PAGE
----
GHC Development is going ahead with a $65 million plan to turn the American Stock Exchange building into a retail space and hotel
By Keiko Morris Jan. 21, 2018 7:00 am ET
Allan Fried has been waiting for years for the right moment to pitch his vision for an expansive retail space and hotel at the landmark American Stock Exchange building in New York’s financial district.
That time, he says, is now.
The real-estate developer’s bet seems counterintuitive. Retail is in the midst of a historic reckoning as e-commerce takes a bigger chunk of consumer spending and national chains close stores at rates usually reserved for recessions. Even in upscale Manhattan, owners of retail properties in high-profile shopping corridors have suffered high vacancies and steep drops in asking rents.
A new hotel will also face stiff headwinds. Other hotel projects in the Financial District, totaling 1,917 rooms, are in the planning stages or under construction, according to STR, a data and analytics specialist. The area’s supply of hotel rooms has grown significantly over the past few years, increasing by 17.5% in 2015, 14.2% in 2016 and 10.4% in 2017, STR data show.
Still, Mr. Fried, a managing partner at GHC Development LLC, insists lower Manhattan is fertile ground—and his building is unique.
He points to a reinvigorated area, transformed in recent years by a redeveloped World Trade Center and an influx of new residents and commercial spaces, more diverse companies, destination restaurants and tourists.
“It’s now a desired location,” Mr. Fried said. “There are people who work in graphic arts, media, fashion. Before, it was strictly finance, real estate and law [workers], who went home at five o’clock.”
A recent two-month exhibition at the American Stock Exchange building, tracing the history of Louis Vuitton, offered evidence of the caliber of tenant it could attract, said Mr. Fried. The show drew a constant line of visitors, according to a Louis Vuitton representative.
On the heels of that success, GHC and its partner, real-estate investment firm Clarion Partners, are now moving ahead with a $65 million plan to refurbish and ready the space for new tenants.
The American Stock Exchange left 86 Trinity Pl. in 2009, a year after merging with the New York Stock Exchange. Two years later, Mr. Fried and a partner bought the building, along with an adjacent property, for $65 million.
Mr. Fried envisioned converting the building—which he is calling 123 Greenwich St., the American Stock Exchange Building—into a retail space with a hotel or residential living. He put those plans on hold while he rezoned the adjacent parcel for residential use. That building was sold in 2012 for $87.5 million, and again in 2014 for $183.9 million, and is being developed into a luxury condominium tower.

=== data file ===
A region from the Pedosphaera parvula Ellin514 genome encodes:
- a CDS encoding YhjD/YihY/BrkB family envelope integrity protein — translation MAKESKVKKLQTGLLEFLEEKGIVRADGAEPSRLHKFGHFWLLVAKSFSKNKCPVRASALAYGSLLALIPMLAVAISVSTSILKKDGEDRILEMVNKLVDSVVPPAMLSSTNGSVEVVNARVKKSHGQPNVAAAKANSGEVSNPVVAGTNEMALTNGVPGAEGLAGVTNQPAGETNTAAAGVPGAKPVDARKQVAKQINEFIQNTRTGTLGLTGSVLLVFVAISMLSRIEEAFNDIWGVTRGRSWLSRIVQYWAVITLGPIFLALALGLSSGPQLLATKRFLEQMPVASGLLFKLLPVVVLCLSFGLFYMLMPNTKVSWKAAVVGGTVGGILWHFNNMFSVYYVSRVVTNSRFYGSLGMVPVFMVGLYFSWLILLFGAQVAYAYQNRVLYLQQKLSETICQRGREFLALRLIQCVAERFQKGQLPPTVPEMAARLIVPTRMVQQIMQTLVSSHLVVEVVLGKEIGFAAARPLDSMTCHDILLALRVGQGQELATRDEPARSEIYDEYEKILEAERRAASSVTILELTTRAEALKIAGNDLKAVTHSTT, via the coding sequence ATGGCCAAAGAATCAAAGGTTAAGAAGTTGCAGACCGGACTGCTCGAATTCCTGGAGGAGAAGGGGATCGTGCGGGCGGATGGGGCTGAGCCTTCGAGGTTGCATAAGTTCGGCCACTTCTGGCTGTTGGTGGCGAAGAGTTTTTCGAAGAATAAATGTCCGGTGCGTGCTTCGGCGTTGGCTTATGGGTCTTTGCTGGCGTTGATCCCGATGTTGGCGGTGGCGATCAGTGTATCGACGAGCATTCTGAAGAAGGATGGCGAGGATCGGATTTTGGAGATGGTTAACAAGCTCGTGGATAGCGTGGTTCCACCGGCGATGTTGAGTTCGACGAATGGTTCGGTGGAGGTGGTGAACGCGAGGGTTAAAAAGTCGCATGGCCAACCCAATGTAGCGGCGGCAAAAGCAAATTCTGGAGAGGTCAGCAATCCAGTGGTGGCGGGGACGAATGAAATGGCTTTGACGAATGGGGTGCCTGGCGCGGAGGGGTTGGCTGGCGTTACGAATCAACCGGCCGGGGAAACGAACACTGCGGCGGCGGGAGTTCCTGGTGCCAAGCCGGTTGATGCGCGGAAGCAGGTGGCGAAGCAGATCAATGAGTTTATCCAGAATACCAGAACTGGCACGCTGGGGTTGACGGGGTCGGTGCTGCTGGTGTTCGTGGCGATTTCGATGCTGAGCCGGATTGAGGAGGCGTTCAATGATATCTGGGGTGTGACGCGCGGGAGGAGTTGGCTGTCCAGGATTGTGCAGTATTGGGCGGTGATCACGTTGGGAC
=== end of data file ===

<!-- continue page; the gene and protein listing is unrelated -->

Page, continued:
Mr. Fried said he could see the beginnings of downtown Manhattan’s revival, but decided to wait until it became more visible and two major retail projects—Westfield World Trade Center in the Oculus transit hub and Brookfield Place—opened.
In 2015, Clarion Partners took a 70% stake in the building, buying out Mr. Fried’s previous partner in a deal that valued the building at $150 million, Mr. Fried said.
“Downtown is going through a revival, and this property offers a fantastic opportunity to be in the middle of it all,” said Lauren Holden, senior vice president of asset management at Clarion.
Despite the area’s revitalization, the project could take time to find tenants, particularly for the retail space, some brokers said.
Lower Manhattan’s retail vacancy rate in the fourth quarter jumped to 15.3%, a 6.2-percentage-point increase from the same quarter a year earlier, according to Cushman & Wakefield. At the same time, retailers are opting for smaller spaces and shorter lease terms as they test new concepts.
“There’s a tremendous amount of space that still needs to be leased that is sort of in the center of the mix,” said Susan Kurland, co-head of Savills Studley’s Global Retail Services Group. “It’s going to take time before all this space is going to be filled.”
The location “is going to have to become a destination, whether home furnishings or some unique experiential idea,” said Richard Hodos, vice chairman at real-estate services firm CBRE Group Inc.
The 14-story American Stock Exchange building was constructed in two phases, first between 1920 and 1921 and later from 1930 to 1931. Its Greenwich Street side was designed in a neo-Renaissance style and features a row of tall, arched windows. The facade facing Trinity Place was built in an art deco style, with multistory windows and metal reliefs illustrating the types of stocks traded, according to a landmark designation report. Decorative coffered panels line the trading-floor ceilings.
The four lower levels, which could offer as much as 100,000 square feet of retail space, have ceiling heights of almost 60 feet in large portions of it. Approved designs for storefronts and larger windows will allow more visibility from the outside, Mr. Fried noted. The space could attract tenants with a theatrical-type concept or those with so-called “experiential” retail formats, he said.
“We already have been approached by tenants to take it for fashion week,” Mr. Fried said. “There have been a myriad of users who didn’t have the opportunity to utilize our space until now. Now they’re reaching out to us.”